Archive for the ‘REAL ESTATE’ Category

Doyle Hollis Park. Courtesy Trust for Public Land.

Doyle Hollis Park. Courtesy Trust for Public Land.

By Peter Harnik and Ryan Donahue

From the February issue of LAM:

Emeryville, California, squeezed between Oakland, Berkeley, and the San Francisco Bay Bridge, has 10,000 residents and 20,000 daytime workers on only 1.2 square miles of land. For most of the 20th century it was an industrial center, known for meatpacking plants and a Sherwin-Williams paint factory. It has since evolved into a shopping destination and a hub for biotech and software.

Residents of Emeryville think the city needs more parks. The commuters think it needs more parking. In 1999, the city planning department started eyeing a warehouse site at Doyle and Hollis Streets for a six-story, 700-vehicle garage. The location wasn’t a good one: It abutted a low-density neighborhood, faced a middle school without playing fields, and would have thrown shade onto the new Emeryville Greenway. “We first considered putting the garage beneath a park,” says Diana Keena, an associate planner for the city, “but the site is so narrow that just the entryway would have consumed a third of the space.” The city also suggested a park surrounded by diagonal street parking, but that, too, would have swallowed most of the green space.

Neighbors who had coalesced a few years earlier to redesign the Emeryville Greenway as a park rather than as a tree-lined automobile street rose again, and after a long battle they persuaded the city council to rezone the block as open space and name it Doyle Hollis Park.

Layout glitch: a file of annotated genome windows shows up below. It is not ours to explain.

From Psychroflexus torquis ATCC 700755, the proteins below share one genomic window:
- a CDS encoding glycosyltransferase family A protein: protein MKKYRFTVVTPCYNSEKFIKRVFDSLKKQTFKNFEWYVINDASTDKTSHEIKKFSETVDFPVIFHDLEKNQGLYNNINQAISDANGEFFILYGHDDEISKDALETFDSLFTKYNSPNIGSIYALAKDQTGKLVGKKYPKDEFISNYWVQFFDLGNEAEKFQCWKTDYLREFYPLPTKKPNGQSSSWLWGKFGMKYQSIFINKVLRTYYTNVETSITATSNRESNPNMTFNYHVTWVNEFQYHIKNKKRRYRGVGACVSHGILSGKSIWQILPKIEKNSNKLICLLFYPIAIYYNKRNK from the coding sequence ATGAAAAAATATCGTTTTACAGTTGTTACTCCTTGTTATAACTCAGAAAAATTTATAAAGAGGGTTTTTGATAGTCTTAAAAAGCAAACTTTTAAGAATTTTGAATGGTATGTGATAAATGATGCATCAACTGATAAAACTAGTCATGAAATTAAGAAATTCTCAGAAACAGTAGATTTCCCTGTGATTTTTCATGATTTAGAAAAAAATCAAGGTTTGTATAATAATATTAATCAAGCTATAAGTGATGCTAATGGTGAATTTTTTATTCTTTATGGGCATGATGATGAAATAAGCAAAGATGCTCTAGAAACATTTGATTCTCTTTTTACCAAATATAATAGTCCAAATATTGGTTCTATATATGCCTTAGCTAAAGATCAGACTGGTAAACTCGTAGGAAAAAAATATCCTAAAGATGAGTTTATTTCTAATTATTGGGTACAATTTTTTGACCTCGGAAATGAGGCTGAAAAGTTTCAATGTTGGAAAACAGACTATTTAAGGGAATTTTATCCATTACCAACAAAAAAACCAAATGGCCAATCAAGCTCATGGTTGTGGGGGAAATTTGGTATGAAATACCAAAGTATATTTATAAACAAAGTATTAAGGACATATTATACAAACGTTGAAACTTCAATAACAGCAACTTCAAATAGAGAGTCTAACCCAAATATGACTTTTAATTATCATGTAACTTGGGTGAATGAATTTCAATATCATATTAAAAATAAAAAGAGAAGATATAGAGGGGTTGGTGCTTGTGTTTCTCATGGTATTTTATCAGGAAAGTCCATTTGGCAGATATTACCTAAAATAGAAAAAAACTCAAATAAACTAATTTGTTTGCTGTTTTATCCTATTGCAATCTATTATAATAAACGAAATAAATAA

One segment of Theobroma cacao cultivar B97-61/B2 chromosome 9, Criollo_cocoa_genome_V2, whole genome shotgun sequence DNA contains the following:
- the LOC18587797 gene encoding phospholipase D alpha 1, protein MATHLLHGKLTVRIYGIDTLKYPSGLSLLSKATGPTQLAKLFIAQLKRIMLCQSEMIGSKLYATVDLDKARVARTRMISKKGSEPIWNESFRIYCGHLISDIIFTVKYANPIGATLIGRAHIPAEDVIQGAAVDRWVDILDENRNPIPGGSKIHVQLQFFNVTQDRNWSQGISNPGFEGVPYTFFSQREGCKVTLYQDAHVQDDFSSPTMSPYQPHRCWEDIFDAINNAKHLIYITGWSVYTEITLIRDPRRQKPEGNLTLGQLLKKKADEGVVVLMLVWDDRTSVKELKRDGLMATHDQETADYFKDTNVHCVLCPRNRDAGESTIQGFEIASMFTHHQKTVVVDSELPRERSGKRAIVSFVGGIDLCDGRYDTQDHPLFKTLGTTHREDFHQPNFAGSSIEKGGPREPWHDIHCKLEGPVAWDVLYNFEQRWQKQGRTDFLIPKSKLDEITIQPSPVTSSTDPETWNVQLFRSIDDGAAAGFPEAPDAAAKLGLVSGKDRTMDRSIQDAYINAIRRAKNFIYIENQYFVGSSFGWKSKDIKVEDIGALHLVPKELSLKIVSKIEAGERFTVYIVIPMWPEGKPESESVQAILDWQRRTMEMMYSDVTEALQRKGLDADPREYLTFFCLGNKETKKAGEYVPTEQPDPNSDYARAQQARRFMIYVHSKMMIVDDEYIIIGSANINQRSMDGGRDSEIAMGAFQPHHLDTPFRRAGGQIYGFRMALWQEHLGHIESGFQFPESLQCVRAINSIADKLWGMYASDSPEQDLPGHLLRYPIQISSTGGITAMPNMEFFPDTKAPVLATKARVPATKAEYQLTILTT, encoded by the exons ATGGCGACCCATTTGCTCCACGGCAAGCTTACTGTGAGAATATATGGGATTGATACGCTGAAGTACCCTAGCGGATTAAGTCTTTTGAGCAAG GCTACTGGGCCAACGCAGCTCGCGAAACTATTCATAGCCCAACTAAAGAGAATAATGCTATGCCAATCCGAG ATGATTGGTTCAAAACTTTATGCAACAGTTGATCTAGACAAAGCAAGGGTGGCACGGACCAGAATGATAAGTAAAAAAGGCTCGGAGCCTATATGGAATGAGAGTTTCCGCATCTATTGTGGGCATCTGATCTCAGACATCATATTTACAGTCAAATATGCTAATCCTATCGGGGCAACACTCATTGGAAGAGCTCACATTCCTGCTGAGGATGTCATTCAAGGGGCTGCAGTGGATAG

From then on the park moved steadily forward. The land was bought for $5.1 million in 2005, remediated of some petroleum contamination for $800,000, designed and built for $4.5 million, and opened in 2009. “During lunchtime on a sunny day, the place is packed with workers, kids, and food vendors,” notes Jim Martin, an original leader of Doyle Street Neighbors, which supported the park’s creation.


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U.S. Land Port of Entry, Warroad, Minnesota. Landscape by Coen + Partners; architecture by Julie Snow Architects. Photo by Frank Ooms

U.S. Land Port of Entry, Warroad, Minnesota. Landscape by Coen + Partners; architecture by Julie Snow Architects. Photo by Frank Ooms

For landscape architects, the signs from the General Services Administration could scarcely be more encouraging. There is a push by Christian Gabriel, ASLA, the national design director for landscape architecture at GSA, to expand the pool of talent available to his office, the Public Buildings Service, and to make the selection process more competitive. But in a bureaucracy, there’s only so much Gabriel can do; if you’re interested in working  with the agency for the first time, the process can seem opaque.

Tomorrow, you can take less than an hour to learn more about it. On Thursday, February 6, at 3 p.m. Eastern time, Gabriel and his colleague Joseph Imamura, ASLA, a contracting specialist at the GSA, are holding a 45-minute webinar to help demystify where you find GSA project announcements, what kinds of project delivery the agency relies on, and how to hack your way through the procurement thicket. 

Gabriel says the agency will soon pilot a new kind of short selection process that would prequalify landscape architecture firms as a way of involving more of them in the 9,000 or so small projects the agency does each year—not all of them landscape architecture projects, but many with site needs or security requirements to fulfill. Register here to join the webinar.

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Washington Business Journal

A vaunted program to preserve agricultural land in burgeoning Montgomery County, Maryland, is looking ahead to money problems for the next five years because, paradoxically, development has been down, and development in large part pays for the program through transfer taxes and investment income, the Washington Business Journal reports. The preserve, which covers 70,000 acres, has 561 farms that put tens of thousands of people to work. (Subscription required.)

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